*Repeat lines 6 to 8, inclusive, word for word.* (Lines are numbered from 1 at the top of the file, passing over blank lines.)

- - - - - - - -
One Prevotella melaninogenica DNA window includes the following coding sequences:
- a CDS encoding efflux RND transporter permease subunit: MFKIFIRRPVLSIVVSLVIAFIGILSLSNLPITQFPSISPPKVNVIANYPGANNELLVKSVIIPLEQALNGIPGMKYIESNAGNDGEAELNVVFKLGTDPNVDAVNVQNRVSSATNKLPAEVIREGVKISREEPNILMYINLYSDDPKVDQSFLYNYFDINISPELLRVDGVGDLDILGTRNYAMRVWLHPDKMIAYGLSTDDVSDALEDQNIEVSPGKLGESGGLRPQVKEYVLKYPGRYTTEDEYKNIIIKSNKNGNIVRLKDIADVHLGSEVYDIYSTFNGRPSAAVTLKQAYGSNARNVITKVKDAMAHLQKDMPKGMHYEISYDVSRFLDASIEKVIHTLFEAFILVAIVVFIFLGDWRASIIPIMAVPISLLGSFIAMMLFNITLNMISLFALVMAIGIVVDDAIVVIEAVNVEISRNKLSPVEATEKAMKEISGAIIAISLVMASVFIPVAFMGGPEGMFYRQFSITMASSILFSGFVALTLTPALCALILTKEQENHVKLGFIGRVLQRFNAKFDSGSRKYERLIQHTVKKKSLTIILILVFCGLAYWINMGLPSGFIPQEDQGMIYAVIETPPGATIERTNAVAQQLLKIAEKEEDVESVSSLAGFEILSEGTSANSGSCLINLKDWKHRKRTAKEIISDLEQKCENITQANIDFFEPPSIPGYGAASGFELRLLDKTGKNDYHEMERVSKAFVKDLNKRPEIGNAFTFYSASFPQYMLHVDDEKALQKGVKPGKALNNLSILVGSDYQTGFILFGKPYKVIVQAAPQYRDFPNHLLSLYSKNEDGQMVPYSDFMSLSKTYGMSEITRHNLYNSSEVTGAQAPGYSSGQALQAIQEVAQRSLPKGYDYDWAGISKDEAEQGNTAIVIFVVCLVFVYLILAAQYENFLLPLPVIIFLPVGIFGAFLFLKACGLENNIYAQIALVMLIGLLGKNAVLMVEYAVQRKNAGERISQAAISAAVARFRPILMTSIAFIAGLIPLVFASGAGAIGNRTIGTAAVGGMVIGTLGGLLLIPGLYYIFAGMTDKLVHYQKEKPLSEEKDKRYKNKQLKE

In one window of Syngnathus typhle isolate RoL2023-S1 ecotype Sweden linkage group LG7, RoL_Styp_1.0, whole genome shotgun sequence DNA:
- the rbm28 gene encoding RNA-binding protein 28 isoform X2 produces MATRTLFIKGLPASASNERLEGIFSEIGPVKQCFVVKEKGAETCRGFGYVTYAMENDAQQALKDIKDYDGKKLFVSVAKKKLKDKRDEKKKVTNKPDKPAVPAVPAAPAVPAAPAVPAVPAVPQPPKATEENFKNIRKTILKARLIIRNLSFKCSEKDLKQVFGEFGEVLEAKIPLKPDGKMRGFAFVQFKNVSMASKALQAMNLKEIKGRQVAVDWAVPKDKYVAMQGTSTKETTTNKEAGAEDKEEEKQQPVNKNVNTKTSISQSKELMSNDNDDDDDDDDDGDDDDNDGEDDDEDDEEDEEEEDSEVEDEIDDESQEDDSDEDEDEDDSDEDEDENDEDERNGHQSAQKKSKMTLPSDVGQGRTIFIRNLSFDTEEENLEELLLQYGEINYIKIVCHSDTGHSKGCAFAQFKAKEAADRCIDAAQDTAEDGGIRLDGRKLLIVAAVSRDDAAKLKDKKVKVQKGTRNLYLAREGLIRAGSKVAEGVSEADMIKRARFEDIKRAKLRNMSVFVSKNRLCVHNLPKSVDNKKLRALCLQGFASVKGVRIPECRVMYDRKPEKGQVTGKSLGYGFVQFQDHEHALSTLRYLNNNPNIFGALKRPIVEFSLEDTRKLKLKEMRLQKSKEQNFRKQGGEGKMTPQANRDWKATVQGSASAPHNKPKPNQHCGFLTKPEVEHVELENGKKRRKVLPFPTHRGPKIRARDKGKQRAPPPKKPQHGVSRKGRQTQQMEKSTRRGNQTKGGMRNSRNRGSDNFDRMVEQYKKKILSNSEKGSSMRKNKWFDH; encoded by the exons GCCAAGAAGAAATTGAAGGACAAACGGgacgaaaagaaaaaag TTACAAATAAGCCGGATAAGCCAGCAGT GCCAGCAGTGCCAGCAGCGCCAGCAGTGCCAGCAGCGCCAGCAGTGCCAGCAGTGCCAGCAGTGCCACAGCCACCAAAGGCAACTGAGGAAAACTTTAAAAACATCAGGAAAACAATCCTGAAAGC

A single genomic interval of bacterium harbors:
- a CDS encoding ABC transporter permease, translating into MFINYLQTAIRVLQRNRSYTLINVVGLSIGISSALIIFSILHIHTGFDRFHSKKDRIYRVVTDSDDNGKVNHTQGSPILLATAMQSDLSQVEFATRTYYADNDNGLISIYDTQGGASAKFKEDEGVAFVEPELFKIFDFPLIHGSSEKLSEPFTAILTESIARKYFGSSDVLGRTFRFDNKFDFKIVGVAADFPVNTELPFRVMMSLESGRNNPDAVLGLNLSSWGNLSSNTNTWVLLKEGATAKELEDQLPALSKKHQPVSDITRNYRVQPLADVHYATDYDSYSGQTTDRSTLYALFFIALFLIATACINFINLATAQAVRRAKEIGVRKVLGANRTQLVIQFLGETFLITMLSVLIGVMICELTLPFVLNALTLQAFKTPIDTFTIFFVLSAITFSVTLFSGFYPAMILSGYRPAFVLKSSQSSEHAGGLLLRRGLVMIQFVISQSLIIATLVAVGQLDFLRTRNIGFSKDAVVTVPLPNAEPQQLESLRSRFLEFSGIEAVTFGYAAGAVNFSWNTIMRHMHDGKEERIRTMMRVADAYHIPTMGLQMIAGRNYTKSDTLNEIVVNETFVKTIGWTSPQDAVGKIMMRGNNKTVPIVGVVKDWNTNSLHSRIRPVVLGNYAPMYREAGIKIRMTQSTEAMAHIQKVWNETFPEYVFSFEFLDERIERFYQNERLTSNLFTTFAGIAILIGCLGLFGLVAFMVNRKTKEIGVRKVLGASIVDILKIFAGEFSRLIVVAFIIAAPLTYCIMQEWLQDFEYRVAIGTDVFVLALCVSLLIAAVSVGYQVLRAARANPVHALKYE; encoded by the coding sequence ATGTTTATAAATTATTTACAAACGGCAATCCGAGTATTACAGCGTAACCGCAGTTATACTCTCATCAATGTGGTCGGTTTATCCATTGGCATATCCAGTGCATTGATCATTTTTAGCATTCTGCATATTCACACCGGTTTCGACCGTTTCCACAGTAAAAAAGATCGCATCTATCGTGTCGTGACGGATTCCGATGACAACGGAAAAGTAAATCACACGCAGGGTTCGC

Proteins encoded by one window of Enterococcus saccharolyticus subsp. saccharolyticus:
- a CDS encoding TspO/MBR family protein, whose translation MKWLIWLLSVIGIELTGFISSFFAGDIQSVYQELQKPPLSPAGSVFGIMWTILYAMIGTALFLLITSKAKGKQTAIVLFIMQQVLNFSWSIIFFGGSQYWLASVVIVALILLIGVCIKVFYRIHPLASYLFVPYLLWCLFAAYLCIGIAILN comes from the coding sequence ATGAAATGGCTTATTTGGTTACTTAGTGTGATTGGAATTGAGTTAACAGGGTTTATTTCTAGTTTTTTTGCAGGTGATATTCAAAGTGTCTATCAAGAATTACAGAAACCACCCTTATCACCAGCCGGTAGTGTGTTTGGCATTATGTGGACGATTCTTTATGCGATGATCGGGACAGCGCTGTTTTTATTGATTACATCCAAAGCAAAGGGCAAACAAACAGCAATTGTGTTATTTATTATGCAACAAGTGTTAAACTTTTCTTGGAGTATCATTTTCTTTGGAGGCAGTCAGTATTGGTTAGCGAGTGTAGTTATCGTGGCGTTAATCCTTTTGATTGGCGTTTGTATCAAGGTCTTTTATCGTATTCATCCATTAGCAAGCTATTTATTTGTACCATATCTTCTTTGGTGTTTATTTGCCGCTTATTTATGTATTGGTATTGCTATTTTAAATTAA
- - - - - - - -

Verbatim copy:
- a CDS encoding ABC transporter permease, translating into MFINYLQTAIRVLQRNRSYTLINVVGLSIGISSALIIFSILHIHTGFDRFHSKKDRIYRVVTDSDDNGKVNHTQGSPILLATAMQSDLSQVEFATRTYYADNDNGLISIYDTQGGASAKFKEDEGVAFVEPELFKIFDFPLIHGSSEKLSEPFTAILTESIARKYFGSSDVLGRTFRFDNKFDFKIVGVAADFPVNTELPFRVMMSLESGRNNPDAVLGLNLSSWGNLSSNTNTWVLLKEGATAKELEDQLPALSKKHQPVSDITRNYRVQPLADVHYATDYDSYSGQTTDRSTLYALFFIALFLIATACINFINLATAQAVRRAKEIGVRKVLGANRTQLVIQFLGETFLITMLSVLIGVMICELTLPFVLNALTLQAFKTPIDTFTIFFVLSAITFSVTLFSGFYPAMILSGYRPAFVLKSSQSSEHAGGLLLRRGLVMIQFVISQSLIIATLVAVGQLDFLRTRNIGFSKDAVVTVPLPNAEPQQLESLRSRFLEFSGIEAVTFGYAAGAVNFSWNTIMRHMHDGKEERIRTMMRVADAYHIPTMGLQMIAGRNYTKSDTLNEIVVNETFVKTIGWTSPQDAVGKIMMRGNNKTVPIVGVVKDWNTNSLHSRIRPVVLGNYAPMYREAGIKIRMTQSTEAMAHIQKVWNETFPEYVFSFEFLDERIERFYQNERLTSNLFTTFAGIAILIGCLGLFGLVAFMVNRKTKEIGVRKVLGASIVDILKIFAGEFSRLIVVAFIIAAPLTYCIMQEWLQDFEYRVAIGTDVFVLALCVSLLIAAVSVGYQVLRAARANPVHALKYE; encoded by the coding sequence ATGTTTATAAATTATTTACAAACGGCAATCCGAGTATTACAGCGTAACCGCAGTTATACTCTCATCAATGTGGTCGGTTTATCCATTGGCATATCCAGTGCATTGATCATTTTTAGCATTCTGCATATTCACACCGGTTTCGACCGTTTCCACAGTAAAAAAGATCGCATCTATCGTGTCGTGACGGATTCCGATGACAACGGAAAAGTAAATCACACGCAGGGTTCGC

Proteins encoded by one window of Enterococcus saccharolyticus subsp. saccharolyticus:
- a CDS encoding TspO/MBR family protein, whose translation MKWLIWLLSVIGIELTGFISSFFAGDIQSVYQELQKPPLSPAGSVFGIMWTILYAMIGTALFLLITSKAKGKQTAIVLFIMQQVLNFSWSIIFFGGSQYWLASVVIVALILLIGVCIKVFYRIHPLASYLFVPYLLWCLFAAYLCIGIAILN comes from the coding sequence ATGAAATGGCTTATTTGGTTACTTAGTGTGATTGGAATTGAGTTAACAGGGTTTATTTCTAGTTTTTTTGCAGGTGATATTCAAAGTGTCTATCAAGAATTACAGAAACCACCCTTATCACCAGCCGGTAGTGTGTTTGGCATTATGTGGACGATTCTTTATGCGATGATCGGGACAGCGCTGTTTTTATTGATTACATCCAAAGCAAAGGGCAAACAAACAGCAATTGTGTTATTTATTATGCAACAAGTGTTAAACTTTTCTTGGAGTATCATTTTCTTTGGAGGCAGTCAGTATTGGTTAGCGAGTGTAGTTATCGTGGCGTTAATCCTTTTGATTGGCGTTTGTATCAAGGTCTTTTATCGTATTCATCCATTAGCAAGCTATTTATTTGTACCATATCTTCTTTGGTGTTTATTTGCCGCTTATTTATGTATTGGTATTGCTATTTTAAATTAA